What is neuroplasticity? Can neuroplasticity rewire personality?
Neuroplasticity is the brain’s adaptation mechanism: The brain literally changes its structure to adapt to stresses and learning. According to Robert Sapolsky, the author of Behave, neuroplasticity even makes it possible to rewire your personality to an extent: you can weaken or strengthen certain traits through behavioral reinforcement.
Keep reading to learn about neuroplasticity and how it influences behavior.
Neuroplasticity: Changes in Brain Structure
For all the common talk of nature versus nurture, Sapolsky tells us that nurture can have real and significant impacts on our biology—our nature. For one thing, the brain’s physical structure can change to adapt to various circumstances and stresses. For example, an artist’s brain might have a significantly larger cerebellum than normal (the cerebellum is associated with visualization and fine motor skills). In a sense, your brain behaves like your muscles: The parts you use the most become bigger and stronger.
Furthermore, these physiological changes to the brain can have significant impacts on our behavior. A naturally thoughtful person might develop a stronger neocortex and become even more thoughtful and rational, while an impulsive and emotional person could go in the opposite direction and become even more emotionally driven.
However, the opposite holds true as well: With sustained effort, we can train our brains to strengthen character traits we like and weaken traits we don’t like. As Sapolsky says more than once, environment and experience have greater impacts on our behavior than biology.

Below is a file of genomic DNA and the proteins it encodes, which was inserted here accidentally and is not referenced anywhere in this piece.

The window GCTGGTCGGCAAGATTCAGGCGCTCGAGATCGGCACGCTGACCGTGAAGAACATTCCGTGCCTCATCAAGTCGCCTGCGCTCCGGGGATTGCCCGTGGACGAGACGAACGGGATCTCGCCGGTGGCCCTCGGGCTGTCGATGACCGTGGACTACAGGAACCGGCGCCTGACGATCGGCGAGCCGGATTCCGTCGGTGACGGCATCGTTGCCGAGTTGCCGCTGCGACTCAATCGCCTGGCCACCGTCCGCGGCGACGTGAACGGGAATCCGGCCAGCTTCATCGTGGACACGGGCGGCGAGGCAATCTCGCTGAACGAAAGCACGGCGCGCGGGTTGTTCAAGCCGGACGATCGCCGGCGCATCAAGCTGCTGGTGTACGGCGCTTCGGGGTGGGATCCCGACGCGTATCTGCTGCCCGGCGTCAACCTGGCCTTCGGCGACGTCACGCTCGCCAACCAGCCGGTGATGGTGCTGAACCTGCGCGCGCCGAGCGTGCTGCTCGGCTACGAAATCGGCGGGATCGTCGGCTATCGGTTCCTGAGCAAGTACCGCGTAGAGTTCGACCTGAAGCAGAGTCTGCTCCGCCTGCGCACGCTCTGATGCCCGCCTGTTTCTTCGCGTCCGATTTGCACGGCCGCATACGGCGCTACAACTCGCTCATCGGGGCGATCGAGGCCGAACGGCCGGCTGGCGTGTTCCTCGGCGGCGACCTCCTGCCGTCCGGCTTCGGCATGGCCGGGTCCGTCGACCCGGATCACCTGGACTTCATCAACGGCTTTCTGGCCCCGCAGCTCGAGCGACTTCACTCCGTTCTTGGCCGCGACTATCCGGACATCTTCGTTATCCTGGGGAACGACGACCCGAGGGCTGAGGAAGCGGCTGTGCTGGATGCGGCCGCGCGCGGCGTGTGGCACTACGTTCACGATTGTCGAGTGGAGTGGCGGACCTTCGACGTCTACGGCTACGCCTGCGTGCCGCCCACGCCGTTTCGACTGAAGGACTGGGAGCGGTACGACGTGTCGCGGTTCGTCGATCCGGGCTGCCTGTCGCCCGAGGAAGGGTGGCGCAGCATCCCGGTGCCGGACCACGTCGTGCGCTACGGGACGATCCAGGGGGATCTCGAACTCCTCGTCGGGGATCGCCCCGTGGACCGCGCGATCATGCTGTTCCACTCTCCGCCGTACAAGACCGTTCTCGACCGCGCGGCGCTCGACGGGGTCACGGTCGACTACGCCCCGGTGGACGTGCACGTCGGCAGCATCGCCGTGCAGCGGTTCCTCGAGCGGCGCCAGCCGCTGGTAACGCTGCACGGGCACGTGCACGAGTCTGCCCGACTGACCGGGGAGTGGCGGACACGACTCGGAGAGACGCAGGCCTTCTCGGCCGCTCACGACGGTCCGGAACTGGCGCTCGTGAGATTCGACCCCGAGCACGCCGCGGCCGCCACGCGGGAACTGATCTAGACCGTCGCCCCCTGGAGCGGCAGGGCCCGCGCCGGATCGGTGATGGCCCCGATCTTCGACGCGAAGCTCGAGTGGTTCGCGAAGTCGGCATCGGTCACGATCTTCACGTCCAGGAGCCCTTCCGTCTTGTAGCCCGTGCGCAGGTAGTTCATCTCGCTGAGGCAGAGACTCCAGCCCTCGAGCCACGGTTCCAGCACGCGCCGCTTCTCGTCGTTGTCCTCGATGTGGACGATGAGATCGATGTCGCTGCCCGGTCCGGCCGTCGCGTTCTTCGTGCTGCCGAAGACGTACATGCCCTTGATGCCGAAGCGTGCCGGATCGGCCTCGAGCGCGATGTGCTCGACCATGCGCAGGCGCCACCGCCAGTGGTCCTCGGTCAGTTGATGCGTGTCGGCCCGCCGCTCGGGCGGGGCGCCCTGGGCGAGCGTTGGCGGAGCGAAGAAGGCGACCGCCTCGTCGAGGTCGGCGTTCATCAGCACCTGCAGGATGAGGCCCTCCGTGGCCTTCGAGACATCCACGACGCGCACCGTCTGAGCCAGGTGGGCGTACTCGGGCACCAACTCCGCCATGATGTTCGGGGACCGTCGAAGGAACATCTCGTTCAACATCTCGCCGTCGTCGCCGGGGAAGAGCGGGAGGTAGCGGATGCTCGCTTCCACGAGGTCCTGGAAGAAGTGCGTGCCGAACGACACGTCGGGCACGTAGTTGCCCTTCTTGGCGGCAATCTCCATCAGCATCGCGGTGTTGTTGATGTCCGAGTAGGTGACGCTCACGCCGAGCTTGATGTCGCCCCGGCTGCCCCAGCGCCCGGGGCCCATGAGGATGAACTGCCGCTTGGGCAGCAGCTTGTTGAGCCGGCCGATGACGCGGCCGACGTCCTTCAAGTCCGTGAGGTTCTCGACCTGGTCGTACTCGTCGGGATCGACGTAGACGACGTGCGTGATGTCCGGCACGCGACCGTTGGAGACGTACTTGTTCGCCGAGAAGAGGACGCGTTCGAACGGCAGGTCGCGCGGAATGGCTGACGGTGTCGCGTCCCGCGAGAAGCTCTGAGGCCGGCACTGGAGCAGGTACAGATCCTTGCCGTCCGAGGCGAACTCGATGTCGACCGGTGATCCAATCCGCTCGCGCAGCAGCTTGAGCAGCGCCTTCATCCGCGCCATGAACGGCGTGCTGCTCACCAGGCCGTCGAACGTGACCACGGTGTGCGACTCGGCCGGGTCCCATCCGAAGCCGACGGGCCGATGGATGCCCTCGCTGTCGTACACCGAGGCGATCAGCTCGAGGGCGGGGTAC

The 2 Types of Neuroplasticity
While Sapolsky mostly discusses how everyday events reshape the brain, neuroplasticity also gives us a remarkable ability to recover brain function after disease and injury. Researchers recognize two different forms of neuroplasticity:
1.Structural Plasticity. The brain’s structure changes in response to which parts of it get used the most—this is what Sapolsky discusses at length in Behave.
2.Functional Plasticity. The brain adapts to disease or injury, enabling healthy parts of the brain to take on the functions of damaged portions.
The brain accomplishes both of these feats by strengthening the neurons (nerve cells) that we use the most, while the connections we don’t use deteriorate—those neurons may even die and get reabsorbed by the body in a process called synaptic pruning.
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Like what you just read? Read the rest of the world's best book summary and analysis of Robert Sapolsky's "Behave" at Shortform .
Here's what you'll find in our full Behave summary :
- An exploration of the myriad influences on human behavior
- A scientific look at why some people do such terrible things
- If there's really such a thing as free will